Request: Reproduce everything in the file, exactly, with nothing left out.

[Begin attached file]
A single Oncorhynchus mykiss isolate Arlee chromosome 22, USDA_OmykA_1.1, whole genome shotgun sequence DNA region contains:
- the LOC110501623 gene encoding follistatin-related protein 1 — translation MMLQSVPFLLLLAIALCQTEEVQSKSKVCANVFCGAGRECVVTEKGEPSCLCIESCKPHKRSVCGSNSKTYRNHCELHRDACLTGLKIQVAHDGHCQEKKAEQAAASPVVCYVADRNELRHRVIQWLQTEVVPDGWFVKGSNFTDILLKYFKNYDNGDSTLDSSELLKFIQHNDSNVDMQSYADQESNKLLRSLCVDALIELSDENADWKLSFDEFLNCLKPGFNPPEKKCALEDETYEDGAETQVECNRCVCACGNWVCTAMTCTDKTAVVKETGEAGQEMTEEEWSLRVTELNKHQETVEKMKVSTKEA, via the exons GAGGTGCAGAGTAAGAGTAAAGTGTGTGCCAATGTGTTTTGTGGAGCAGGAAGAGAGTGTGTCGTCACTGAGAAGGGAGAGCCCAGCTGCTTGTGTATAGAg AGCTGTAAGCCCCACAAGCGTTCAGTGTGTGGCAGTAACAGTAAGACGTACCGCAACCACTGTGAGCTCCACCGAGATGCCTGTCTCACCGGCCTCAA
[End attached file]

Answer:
A single Oncorhynchus mykiss isolate Arlee chromosome 22, USDA_OmykA_1.1, whole genome shotgun sequence DNA region contains:
- the LOC110501623 gene encoding follistatin-related protein 1 — translation MMLQSVPFLLLLAIALCQTEEVQSKSKVCANVFCGAGRECVVTEKGEPSCLCIESCKPHKRSVCGSNSKTYRNHCELHRDACLTGLKIQVAHDGHCQEKKAEQAAASPVVCYVADRNELRHRVIQWLQTEVVPDGWFVKGSNFTDILLKYFKNYDNGDSTLDSSELLKFIQHNDSNVDMQSYADQESNKLLRSLCVDALIELSDENADWKLSFDEFLNCLKPGFNPPEKKCALEDETYEDGAETQVECNRCVCACGNWVCTAMTCTDKTAVVKETGEAGQEMTEEEWSLRVTELNKHQETVEKMKVSTKEA, via the exons GAGGTGCAGAGTAAGAGTAAAGTGTGTGCCAATGTGTTTTGTGGAGCAGGAAGAGAGTGTGTCGTCACTGAGAAGGGAGAGCCCAGCTGCTTGTGTATAGAg AGCTGTAAGCCCCACAAGCGTTCAGTGTGTGGCAGTAACAGTAAGACGTACCGCAACCACTGTGAGCTCCACCGAGATGCCTGTCTCACCGGCCTCAA